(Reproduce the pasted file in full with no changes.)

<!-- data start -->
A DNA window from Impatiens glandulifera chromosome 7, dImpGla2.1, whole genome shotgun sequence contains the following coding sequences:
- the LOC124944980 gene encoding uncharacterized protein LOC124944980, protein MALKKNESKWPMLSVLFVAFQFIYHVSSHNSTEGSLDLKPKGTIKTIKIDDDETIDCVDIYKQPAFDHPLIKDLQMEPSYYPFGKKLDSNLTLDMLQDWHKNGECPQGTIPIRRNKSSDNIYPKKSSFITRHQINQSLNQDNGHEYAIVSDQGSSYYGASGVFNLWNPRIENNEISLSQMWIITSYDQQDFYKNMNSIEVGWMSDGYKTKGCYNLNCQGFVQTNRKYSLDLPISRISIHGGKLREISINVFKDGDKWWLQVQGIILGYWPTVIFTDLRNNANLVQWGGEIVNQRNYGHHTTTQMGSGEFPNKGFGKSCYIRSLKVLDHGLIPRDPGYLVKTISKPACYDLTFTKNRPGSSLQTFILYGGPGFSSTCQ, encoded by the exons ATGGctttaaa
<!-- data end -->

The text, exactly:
A DNA window from Impatiens glandulifera chromosome 7, dImpGla2.1, whole genome shotgun sequence contains the following coding sequences:
- the LOC124944980 gene encoding uncharacterized protein LOC124944980, protein MALKKNESKWPMLSVLFVAFQFIYHVSSHNSTEGSLDLKPKGTIKTIKIDDDETIDCVDIYKQPAFDHPLIKDLQMEPSYYPFGKKLDSNLTLDMLQDWHKNGECPQGTIPIRRNKSSDNIYPKKSSFITRHQINQSLNQDNGHEYAIVSDQGSSYYGASGVFNLWNPRIENNEISLSQMWIITSYDQQDFYKNMNSIEVGWMSDGYKTKGCYNLNCQGFVQTNRKYSLDLPISRISIHGGKLREISINVFKDGDKWWLQVQGIILGYWPTVIFTDLRNNANLVQWGGEIVNQRNYGHHTTTQMGSGEFPNKGFGKSCYIRSLKVLDHGLIPRDPGYLVKTISKPACYDLTFTKNRPGSSLQTFILYGGPGFSSTCQ, encoded by the exons ATGGctttaaa